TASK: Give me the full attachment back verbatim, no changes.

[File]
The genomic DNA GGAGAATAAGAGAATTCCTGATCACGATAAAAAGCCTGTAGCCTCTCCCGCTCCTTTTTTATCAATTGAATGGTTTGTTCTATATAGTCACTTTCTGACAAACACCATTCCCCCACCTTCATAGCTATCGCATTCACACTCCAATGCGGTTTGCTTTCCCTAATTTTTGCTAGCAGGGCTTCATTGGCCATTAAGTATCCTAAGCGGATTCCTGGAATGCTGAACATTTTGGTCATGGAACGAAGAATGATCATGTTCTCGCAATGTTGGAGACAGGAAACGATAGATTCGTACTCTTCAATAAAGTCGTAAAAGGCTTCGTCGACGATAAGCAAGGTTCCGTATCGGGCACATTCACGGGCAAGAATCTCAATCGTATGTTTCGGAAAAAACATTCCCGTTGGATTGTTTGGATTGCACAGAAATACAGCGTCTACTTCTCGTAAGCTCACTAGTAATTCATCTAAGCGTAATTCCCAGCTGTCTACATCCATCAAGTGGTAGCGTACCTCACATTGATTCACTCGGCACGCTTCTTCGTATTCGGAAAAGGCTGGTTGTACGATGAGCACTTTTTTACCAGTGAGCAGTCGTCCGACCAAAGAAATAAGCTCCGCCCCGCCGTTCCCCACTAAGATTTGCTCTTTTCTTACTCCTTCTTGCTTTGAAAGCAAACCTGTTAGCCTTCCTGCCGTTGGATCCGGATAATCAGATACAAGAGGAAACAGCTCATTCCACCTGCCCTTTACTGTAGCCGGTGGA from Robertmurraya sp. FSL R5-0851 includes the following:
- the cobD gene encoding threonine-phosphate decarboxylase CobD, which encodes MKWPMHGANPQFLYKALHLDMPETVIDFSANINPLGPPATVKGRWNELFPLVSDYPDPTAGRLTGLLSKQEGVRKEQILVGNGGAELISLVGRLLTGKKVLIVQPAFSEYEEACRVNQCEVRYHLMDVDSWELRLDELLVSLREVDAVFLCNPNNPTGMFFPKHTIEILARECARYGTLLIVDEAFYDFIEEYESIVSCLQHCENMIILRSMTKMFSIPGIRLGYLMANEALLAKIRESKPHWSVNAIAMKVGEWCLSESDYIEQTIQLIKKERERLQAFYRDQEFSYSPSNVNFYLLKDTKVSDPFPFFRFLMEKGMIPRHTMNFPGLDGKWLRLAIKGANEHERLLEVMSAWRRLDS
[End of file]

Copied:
The genomic DNA GGAGAATAAGAGAATTCCTGATCACGATAAAAAGCCTGTAGCCTCTCCCGCTCCTTTTTTATCAATTGAATGGTTTGTTCTATATAGTCACTTTCTGACAAACACCATTCCCCCACCTTCATAGCTATCGCATTCACACTCCAATGCGGTTTGCTTTCCCTAATTTTTGCTAGCAGGGCTTCATTGGCCATTAAGTATCCTAAGCGGATTCCTGGAATGCTGAACATTTTGGTCATGGAACGAAGAATGATCATGTTCTCGCAATGTTGGAGACAGGAAACGATAGATTCGTACTCTTCAATAAAGTCGTAAAAGGCTTCGTCGACGATAAGCAAGGTTCCGTATCGGGCACATTCACGGGCAAGAATCTCAATCGTATGTTTCGGAAAAAACATTCCCGTTGGATTGTTTGGATTGCACAGAAATACAGCGTCTACTTCTCGTAAGCTCACTAGTAATTCATCTAAGCGTAATTCCCAGCTGTCTACATCCATCAAGTGGTAGCGTACCTCACATTGATTCACTCGGCACGCTTCTTCGTATTCGGAAAAGGCTGGTTGTACGATGAGCACTTTTTTACCAGTGAGCAGTCGTCCGACCAAAGAAATAAGCTCCGCCCCGCCGTTCCCCACTAAGATTTGCTCTTTTCTTACTCCTTCTTGCTTTGAAAGCAAACCTGTTAGCCTTCCTGCCGTTGGATCCGGATAATCAGATACAAGAGGAAACAGCTCATTCCACCTGCCCTTTACTGTAGCCGGTGGA from Robertmurraya sp. FSL R5-0851 includes the following:
- the cobD gene encoding threonine-phosphate decarboxylase CobD, which encodes MKWPMHGANPQFLYKALHLDMPETVIDFSANINPLGPPATVKGRWNELFPLVSDYPDPTAGRLTGLLSKQEGVRKEQILVGNGGAELISLVGRLLTGKKVLIVQPAFSEYEEACRVNQCEVRYHLMDVDSWELRLDELLVSLREVDAVFLCNPNNPTGMFFPKHTIEILARECARYGTLLIVDEAFYDFIEEYESIVSCLQHCENMIILRSMTKMFSIPGIRLGYLMANEALLAKIRESKPHWSVNAIAMKVGEWCLSESDYIEQTIQLIKKERERLQAFYRDQEFSYSPSNVNFYLLKDTKVSDPFPFFRFLMEKGMIPRHTMNFPGLDGKWLRLAIKGANEHERLLEVMSAWRRLDS